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  3. Hi Lynne,
    Since I last posted the above comment some interesting things have happened..We went away over the summer for three weeks and when I got back the web was full of small eggs sacs. This was consistent with the advice I had had from The Melbourne Museum about what to expect if the small spider I discussed in my first post was indeed male. Within a week or two they started hatching, some of them right before my eyes as I showered!! It seemed that many of the spiderlings dissappeared overnight for the next few days, until eventually there was about 100 left. That was at least 3 weeks ago and they are still there. They are just gorgeous. Just like Mum but mini.
    In answer to your question about the other webs in, on and around the house. Our house was covered in similar webs up until 2 weeks ago, even some inside, when my family put their foot down!! I was allowed to keep three, all on the bathroom window. These are actually in very hard to see places unfortunately.
    I have some photos of my spiderlings that I will try to post but my internet connection is playing up!!
    We also have golden orb weavers all over our garden and I have noticed that this year there is a particularly large population of them. We are relocating quite a few of them to a local park as they are making their webs right where we walk at night.
    My fave though? My gorgeous black girl..

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  4. Hi wolfatron,

    So good to hear from you! Looking forward to you posting the images. I'll answer most with your other posts on the later blackhouse post. The babies are adorable, aren't they? So good to hear your descriptions. Our spider numbers are way up as well - so are the insects. That's no coincidence. It's wonderful.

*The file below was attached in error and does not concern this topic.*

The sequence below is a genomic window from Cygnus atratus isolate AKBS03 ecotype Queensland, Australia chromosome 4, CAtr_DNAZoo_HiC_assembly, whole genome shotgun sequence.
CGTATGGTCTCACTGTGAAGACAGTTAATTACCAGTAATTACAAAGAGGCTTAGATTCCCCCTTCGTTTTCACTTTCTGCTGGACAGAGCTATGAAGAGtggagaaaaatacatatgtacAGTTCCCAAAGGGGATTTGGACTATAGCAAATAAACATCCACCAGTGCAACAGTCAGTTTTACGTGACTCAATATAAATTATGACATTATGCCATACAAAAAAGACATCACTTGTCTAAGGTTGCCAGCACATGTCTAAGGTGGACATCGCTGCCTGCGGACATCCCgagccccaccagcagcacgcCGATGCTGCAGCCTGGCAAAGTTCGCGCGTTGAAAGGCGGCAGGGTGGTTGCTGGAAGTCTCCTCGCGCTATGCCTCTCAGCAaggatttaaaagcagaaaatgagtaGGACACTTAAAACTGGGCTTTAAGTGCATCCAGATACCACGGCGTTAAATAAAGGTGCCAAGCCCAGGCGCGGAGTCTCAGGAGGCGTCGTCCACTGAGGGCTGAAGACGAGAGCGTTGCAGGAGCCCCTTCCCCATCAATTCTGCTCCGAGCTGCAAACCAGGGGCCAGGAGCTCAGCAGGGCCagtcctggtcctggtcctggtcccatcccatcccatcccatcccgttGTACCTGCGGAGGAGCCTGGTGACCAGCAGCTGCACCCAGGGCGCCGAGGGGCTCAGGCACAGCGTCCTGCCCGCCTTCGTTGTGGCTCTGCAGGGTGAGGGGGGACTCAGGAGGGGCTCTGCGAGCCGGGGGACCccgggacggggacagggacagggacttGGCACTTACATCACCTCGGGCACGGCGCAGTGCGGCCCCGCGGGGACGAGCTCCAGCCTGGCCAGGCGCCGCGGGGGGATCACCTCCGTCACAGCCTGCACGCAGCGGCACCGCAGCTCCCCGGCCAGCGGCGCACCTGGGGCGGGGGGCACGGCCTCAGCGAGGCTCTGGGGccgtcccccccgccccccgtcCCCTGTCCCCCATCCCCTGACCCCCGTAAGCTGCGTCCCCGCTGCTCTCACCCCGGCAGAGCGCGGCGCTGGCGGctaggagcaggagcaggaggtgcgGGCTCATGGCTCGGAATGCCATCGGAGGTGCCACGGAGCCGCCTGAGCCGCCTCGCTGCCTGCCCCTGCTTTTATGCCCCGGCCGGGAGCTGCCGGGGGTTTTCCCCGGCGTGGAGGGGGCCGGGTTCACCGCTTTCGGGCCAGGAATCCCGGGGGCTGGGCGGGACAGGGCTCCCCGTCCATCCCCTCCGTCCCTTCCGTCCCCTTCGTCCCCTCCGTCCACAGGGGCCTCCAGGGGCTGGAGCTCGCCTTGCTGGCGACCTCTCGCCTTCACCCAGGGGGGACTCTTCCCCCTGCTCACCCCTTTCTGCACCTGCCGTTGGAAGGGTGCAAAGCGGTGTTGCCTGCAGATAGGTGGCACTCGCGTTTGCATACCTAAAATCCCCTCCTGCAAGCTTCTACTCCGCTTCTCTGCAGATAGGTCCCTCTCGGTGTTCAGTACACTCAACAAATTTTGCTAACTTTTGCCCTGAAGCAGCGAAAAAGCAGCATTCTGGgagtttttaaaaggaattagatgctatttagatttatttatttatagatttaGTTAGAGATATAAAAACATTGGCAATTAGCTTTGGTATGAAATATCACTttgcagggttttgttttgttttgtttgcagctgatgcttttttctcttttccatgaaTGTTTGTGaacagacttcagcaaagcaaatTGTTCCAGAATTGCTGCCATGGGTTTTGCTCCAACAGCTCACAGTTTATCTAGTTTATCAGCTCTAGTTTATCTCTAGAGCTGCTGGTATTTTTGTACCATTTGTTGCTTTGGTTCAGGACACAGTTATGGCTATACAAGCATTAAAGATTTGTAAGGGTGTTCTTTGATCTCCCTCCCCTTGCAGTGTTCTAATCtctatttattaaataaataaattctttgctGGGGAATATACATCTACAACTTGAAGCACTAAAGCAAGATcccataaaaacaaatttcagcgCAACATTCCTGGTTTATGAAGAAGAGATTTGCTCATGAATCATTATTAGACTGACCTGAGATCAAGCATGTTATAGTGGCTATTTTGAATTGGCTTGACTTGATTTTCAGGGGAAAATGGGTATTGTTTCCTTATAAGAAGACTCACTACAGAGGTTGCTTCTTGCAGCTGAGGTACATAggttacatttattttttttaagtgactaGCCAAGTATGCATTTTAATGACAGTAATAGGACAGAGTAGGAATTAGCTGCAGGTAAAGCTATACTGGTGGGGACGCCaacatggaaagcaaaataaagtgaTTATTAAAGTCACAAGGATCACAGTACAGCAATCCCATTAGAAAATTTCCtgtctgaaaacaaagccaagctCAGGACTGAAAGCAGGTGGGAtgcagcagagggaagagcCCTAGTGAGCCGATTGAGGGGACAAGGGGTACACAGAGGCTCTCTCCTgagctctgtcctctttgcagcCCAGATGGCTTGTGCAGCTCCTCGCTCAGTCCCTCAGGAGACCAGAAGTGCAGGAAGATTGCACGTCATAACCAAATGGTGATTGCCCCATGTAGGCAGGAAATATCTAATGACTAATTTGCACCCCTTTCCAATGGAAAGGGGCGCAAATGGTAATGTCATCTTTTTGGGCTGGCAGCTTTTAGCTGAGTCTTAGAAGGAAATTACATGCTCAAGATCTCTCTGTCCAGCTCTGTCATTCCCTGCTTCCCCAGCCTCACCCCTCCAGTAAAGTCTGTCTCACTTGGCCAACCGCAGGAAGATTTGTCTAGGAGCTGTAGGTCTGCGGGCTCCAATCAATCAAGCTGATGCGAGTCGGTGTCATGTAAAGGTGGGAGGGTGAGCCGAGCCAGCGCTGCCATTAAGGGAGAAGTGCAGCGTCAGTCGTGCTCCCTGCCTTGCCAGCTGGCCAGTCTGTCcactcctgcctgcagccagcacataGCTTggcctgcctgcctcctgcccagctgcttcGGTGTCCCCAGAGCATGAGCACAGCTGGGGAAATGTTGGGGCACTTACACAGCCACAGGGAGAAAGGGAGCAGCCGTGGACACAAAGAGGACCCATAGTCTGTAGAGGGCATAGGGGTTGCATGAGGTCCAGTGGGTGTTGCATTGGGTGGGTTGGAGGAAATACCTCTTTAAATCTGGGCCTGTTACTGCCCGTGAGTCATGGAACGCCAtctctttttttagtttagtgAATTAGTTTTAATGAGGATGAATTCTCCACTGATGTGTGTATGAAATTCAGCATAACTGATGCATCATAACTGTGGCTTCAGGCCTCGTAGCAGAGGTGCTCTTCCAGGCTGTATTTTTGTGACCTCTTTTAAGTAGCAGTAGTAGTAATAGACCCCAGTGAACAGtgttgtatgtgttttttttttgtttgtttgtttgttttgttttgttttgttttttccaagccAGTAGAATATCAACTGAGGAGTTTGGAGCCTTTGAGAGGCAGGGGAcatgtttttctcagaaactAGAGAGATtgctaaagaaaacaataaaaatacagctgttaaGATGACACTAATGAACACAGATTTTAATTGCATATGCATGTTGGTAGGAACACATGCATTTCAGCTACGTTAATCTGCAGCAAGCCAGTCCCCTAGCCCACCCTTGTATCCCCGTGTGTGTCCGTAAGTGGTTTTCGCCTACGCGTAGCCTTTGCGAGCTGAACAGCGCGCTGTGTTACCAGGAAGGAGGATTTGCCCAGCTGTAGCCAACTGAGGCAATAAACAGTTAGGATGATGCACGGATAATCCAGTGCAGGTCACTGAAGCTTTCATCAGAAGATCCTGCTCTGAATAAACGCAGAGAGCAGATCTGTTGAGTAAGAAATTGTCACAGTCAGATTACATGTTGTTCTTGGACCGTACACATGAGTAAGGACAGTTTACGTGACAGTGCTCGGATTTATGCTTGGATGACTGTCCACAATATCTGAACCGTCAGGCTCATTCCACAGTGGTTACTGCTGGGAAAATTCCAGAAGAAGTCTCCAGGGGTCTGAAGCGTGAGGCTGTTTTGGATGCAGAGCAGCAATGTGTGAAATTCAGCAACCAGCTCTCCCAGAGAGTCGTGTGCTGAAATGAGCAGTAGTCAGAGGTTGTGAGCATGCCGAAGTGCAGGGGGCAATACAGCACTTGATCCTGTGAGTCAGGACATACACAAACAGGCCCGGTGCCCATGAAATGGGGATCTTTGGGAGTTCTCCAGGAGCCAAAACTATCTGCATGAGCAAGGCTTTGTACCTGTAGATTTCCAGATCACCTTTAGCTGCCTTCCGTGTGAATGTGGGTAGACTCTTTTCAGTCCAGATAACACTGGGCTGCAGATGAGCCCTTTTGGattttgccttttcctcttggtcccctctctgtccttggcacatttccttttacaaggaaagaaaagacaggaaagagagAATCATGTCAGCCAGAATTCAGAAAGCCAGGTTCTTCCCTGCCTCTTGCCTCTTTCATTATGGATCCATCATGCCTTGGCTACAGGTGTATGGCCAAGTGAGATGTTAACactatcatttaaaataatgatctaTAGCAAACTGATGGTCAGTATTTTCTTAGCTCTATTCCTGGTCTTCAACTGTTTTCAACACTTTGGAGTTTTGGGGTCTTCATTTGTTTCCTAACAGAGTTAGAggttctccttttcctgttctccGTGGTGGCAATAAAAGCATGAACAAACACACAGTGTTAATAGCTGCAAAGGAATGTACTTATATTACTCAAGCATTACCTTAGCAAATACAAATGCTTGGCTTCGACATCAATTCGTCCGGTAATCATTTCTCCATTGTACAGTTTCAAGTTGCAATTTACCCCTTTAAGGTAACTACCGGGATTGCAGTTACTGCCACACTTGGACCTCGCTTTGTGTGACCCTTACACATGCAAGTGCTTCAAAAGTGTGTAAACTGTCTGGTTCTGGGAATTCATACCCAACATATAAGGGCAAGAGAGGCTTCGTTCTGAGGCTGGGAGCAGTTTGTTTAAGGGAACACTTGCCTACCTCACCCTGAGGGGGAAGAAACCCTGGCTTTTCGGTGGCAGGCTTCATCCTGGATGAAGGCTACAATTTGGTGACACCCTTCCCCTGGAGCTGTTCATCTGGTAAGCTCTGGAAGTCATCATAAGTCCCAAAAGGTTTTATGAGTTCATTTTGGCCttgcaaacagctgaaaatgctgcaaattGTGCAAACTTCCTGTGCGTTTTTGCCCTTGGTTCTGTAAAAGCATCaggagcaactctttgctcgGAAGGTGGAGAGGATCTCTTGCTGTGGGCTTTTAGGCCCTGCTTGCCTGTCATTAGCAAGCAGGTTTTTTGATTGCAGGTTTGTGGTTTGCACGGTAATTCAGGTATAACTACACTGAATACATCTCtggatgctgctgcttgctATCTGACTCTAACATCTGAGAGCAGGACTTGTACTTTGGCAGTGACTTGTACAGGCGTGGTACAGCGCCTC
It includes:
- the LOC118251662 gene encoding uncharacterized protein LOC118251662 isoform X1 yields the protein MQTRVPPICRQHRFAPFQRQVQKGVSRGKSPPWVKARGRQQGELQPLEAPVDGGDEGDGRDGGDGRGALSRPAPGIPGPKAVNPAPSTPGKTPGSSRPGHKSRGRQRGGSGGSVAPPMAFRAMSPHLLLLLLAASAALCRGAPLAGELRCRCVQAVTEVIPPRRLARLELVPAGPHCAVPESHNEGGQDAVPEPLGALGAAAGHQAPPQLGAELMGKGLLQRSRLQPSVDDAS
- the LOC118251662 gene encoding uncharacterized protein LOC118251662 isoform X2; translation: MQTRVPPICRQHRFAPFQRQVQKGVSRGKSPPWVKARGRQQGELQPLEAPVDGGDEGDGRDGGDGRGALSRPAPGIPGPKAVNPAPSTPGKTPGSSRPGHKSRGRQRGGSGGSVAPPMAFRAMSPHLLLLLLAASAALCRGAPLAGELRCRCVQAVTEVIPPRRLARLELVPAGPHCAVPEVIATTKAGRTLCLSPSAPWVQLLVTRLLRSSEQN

I must do another blog. I have so many photos, but they take time to sort, select and process. We've been flat out because we suddenly decided to move to Castlemaine, and our house sold within a week. My family have asked that I be a little more selective about how much of the new place the spiders can take over. I saw blackhouse and orb weavers there, or we wouldn't have bought it. But no burrowers - yet! My blackhouse here had to be moved off the windows and doors to sell it - the agents thought it would put people off - which broke my heart. I went away for the day while husband and daughter moved them one by one. Damian found that by twisting the web gently on a stick, the spider followed to stay with the web. So did the babies. Then the adult ran up and down the stick while he moved it over to the pergola, where they were carefully deposited with the mass of silk. Fortunately the new owner likes spiders. I'll leave a copy of the book.

    But I have photos of Mother-13 and the babies as they hatch. I finally got to see one right through from a spiderling herself to weaving her egg sac and the young hatching and dispersing.

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  5. That's so sad! Life! Good luck at your new home, I hope you find some beautiful spiders there.